Are you kidding me Florida Marlins?
You’re asking for a new 37,000-seat retractable-roof stadium that will cost $634 million?
In a depression? Not a recession – a depression.
Pretty ballsy for a franchise that ranked last in attendance each of the last three years. Last season, Florida averaged 16,688 fans a game. To put that in context, the second to last team (Kansas City) averaged 3,200 more fans than the Marlins. That’s right the Kansas City Royals, a team that hasn’t won a division title since 1985.
This week, the Marlins made their case to local government authorities why they need a new stadium. And they bought it, hook, line and sinker.
Some South Floridian politicians are concerned Marlins ownership will sell the team once the mostly city-funded stadium is built to turn a quick profit on the franchise. On Wednesday, changes were made to the potential contract that would guarantee more money to Miami and Miami-Dade County should Jeffrey Loria sell the team after the new stadium is built.
How much more? Well initially, the local governments were looking at splitting 18 percent of any profits made the first year of construction if the team was sold within nine years of the start of construction, with the percentage shrinking each year. Now, the Marlins are pledging the city and county will split 70 percent of the profits in year one if the team is sold, 60 percent in year two and 50 percent in year three. That’s quite the jump. Sounds like the Marlins were getting desperate.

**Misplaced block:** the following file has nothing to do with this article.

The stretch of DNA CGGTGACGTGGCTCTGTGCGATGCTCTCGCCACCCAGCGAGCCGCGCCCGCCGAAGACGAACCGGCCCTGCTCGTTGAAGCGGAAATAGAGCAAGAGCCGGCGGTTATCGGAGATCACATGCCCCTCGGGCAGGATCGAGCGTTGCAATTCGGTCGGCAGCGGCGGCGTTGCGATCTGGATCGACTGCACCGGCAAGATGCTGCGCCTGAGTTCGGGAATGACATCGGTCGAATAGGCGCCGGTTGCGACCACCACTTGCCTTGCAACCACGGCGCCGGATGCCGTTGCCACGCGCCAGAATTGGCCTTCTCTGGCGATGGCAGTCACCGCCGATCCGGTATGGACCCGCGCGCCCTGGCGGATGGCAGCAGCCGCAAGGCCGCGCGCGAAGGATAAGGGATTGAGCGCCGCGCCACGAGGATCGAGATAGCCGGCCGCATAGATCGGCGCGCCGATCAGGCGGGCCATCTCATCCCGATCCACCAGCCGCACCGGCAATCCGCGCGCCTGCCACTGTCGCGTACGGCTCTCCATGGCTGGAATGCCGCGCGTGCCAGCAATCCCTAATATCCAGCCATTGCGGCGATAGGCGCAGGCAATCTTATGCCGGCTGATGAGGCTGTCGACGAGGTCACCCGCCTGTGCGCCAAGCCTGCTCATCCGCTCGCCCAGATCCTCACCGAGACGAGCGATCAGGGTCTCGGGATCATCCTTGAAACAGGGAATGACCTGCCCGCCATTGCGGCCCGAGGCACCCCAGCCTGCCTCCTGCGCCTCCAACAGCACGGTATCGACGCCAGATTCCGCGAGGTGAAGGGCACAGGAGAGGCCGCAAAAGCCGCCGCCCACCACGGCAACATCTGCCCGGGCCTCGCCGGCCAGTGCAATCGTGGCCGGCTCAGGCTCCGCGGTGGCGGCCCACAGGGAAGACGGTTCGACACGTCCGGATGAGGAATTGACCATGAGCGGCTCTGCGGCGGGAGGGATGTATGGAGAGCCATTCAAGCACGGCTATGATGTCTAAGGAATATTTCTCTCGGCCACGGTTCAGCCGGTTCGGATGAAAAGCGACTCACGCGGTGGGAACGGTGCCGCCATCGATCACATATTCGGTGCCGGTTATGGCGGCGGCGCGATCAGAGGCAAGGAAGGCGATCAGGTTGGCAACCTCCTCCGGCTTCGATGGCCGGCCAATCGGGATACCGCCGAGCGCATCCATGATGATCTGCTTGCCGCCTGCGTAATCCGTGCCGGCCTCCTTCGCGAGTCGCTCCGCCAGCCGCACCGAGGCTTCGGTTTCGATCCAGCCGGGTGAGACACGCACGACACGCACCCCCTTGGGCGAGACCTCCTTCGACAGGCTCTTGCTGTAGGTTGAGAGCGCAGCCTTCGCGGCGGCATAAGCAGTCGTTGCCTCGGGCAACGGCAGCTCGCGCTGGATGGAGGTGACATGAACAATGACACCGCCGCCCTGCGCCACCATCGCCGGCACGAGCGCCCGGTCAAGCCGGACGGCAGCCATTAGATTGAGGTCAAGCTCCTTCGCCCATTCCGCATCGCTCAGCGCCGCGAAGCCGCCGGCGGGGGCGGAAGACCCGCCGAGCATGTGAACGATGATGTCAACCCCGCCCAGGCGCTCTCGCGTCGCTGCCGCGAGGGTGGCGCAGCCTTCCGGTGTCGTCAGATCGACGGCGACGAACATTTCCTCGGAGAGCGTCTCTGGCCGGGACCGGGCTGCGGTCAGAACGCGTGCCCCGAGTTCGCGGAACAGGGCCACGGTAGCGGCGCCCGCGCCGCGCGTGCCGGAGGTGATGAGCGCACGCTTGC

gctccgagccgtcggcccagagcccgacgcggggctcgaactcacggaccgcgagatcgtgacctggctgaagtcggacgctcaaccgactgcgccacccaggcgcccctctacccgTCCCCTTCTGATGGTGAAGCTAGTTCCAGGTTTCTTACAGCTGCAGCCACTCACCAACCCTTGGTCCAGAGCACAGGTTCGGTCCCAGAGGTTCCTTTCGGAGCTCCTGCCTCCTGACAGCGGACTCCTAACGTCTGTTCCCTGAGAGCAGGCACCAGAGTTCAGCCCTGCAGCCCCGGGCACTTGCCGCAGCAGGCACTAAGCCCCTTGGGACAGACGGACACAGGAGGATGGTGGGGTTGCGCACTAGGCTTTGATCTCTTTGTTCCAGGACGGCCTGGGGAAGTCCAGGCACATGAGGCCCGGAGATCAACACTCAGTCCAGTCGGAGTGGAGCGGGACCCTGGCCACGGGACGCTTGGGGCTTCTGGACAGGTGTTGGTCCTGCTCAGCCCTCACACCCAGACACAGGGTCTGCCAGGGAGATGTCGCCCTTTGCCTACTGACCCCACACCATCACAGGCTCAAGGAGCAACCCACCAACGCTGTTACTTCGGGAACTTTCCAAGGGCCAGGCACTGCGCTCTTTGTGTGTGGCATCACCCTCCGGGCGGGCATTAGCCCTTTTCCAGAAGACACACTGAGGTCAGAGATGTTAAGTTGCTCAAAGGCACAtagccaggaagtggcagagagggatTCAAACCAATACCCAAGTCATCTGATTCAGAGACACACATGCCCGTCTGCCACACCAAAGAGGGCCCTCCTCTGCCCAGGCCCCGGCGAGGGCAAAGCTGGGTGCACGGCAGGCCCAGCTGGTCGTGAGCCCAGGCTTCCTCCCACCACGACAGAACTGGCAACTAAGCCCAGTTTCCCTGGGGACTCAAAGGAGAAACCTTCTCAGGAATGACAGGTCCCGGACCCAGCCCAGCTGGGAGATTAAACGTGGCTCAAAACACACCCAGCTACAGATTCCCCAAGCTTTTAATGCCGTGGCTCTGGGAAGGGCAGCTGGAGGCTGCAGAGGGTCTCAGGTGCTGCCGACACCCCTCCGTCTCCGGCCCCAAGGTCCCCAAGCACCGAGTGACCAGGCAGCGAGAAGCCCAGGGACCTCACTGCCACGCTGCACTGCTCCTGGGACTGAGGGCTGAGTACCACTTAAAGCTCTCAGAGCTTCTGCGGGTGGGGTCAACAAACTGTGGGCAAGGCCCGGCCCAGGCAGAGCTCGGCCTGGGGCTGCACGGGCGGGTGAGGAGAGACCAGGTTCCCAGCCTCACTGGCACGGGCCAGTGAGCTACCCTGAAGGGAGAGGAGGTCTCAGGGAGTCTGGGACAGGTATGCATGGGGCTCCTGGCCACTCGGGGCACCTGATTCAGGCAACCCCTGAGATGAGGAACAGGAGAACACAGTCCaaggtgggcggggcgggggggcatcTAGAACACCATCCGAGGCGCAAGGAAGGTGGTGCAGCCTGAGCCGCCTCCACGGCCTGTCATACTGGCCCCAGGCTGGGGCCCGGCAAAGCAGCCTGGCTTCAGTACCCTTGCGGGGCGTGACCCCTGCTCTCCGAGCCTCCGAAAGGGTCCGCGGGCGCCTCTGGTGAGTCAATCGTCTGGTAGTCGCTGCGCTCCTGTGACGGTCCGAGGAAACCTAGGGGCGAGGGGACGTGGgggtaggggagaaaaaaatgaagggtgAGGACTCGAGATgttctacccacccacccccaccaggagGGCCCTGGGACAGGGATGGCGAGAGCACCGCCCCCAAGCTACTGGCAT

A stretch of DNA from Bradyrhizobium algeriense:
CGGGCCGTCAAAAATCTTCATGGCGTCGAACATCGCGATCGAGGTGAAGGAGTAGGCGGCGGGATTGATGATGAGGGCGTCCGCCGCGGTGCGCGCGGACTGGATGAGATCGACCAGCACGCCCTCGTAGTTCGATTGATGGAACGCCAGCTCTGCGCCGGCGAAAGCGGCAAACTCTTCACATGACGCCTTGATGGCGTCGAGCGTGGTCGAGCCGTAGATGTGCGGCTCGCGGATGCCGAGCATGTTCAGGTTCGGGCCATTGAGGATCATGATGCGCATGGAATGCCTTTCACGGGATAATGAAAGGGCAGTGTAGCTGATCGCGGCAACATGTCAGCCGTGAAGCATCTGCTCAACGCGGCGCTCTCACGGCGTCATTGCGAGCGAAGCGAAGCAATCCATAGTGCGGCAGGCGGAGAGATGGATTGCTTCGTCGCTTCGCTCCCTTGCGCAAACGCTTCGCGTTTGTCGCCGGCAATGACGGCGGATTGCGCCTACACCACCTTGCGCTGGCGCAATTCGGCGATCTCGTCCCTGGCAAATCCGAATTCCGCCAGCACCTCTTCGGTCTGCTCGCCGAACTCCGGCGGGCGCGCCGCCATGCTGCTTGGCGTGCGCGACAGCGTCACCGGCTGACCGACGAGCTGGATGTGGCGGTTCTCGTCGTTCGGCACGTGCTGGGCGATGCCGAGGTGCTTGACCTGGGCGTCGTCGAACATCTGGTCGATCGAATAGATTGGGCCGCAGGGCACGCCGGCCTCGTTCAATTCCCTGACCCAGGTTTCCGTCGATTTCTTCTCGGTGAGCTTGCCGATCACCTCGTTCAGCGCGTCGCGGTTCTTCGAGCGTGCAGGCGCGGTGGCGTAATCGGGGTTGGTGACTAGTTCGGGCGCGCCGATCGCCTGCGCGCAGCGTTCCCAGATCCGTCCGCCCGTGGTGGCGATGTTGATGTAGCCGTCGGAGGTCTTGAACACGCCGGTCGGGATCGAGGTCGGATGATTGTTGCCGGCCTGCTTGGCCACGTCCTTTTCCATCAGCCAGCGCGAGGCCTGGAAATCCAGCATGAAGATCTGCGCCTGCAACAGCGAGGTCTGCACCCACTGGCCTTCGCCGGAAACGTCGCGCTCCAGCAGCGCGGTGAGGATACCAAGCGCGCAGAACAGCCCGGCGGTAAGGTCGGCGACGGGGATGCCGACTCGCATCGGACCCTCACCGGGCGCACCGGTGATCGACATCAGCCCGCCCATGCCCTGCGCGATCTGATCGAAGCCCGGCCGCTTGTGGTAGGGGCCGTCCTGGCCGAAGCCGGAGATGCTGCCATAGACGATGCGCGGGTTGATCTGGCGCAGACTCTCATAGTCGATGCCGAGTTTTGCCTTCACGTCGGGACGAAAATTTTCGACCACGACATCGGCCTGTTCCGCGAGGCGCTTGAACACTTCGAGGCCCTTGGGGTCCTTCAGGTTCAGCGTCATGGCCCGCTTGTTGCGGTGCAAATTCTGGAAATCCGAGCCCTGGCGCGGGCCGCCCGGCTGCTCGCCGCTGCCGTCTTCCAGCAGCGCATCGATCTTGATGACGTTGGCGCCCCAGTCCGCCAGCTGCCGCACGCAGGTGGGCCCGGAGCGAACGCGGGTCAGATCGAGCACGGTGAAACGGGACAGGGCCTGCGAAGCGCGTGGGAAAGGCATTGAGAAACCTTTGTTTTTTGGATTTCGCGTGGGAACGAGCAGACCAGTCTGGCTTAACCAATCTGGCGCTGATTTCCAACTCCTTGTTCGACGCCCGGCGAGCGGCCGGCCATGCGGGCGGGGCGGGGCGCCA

Also included in Wednesday’s attempts to grease the wheels, the Marlins added an annual $500,000 commitment going to local charities, some of which would go to developing baseball-related activities within the community.
Hundreds picketed outside the Miami City Commissioner’s office on Thursday, but it’s not what you might think.
While some protested the stadium deal, most of the mob were unemployed contractors that are actually in favor of the deal. They are being promised at least 50 percent of the workforce needed to build the stadium will come from Dade County.
That’s great and all for the short-term, but isn’t that a stop gap solution for these workers? What happens when the stadium is done being built?
The deal now is headed to the Miami-Dade County Commission, which will decide on Monday whether to accept the Miami City Commissioners’ 3-2 decision in favor of the stadium deal.
You want to know how important the Sun-Sentinel thought the deal was? And mind you, this a deal 12 years in the making. On their homepage at 10 p.m. there was no headline, no link, no story on the front page. Instead, there was an interesting little tidbit on how a “Project Runway” alum was arrested for using her cat as a weapon. And how a rotten-toothed robber hit a bank in Lighthouse Point. Tantalizing stuff and all, but you’d think a $654 million stadium would be of interest. (Though in the effort of full disclosure, the Sentinel’s rival, The Miami Herald, led off with the stadium ordeal.)
I lived in South Florida for eight years. The only time I saw more than 25,000 fans at a Marlins game was during the World Series. The Marlins get decent gates when the Mets or Yankees come to town, but fans aren’t there to see the home team. The pic above and to the right is of an actual Marlins game (Sept. 12, 2001 2007 vs. Washington). Look at all those fans dressed up as orange empty seats.
Now, I’m not anti-new stadium. The Mets badly needed one. Shea Stadium was a dump. The rats in Shea even thought so. But there’s a major difference between the New York Mets and Florida Marlins: the Mets actually have fans.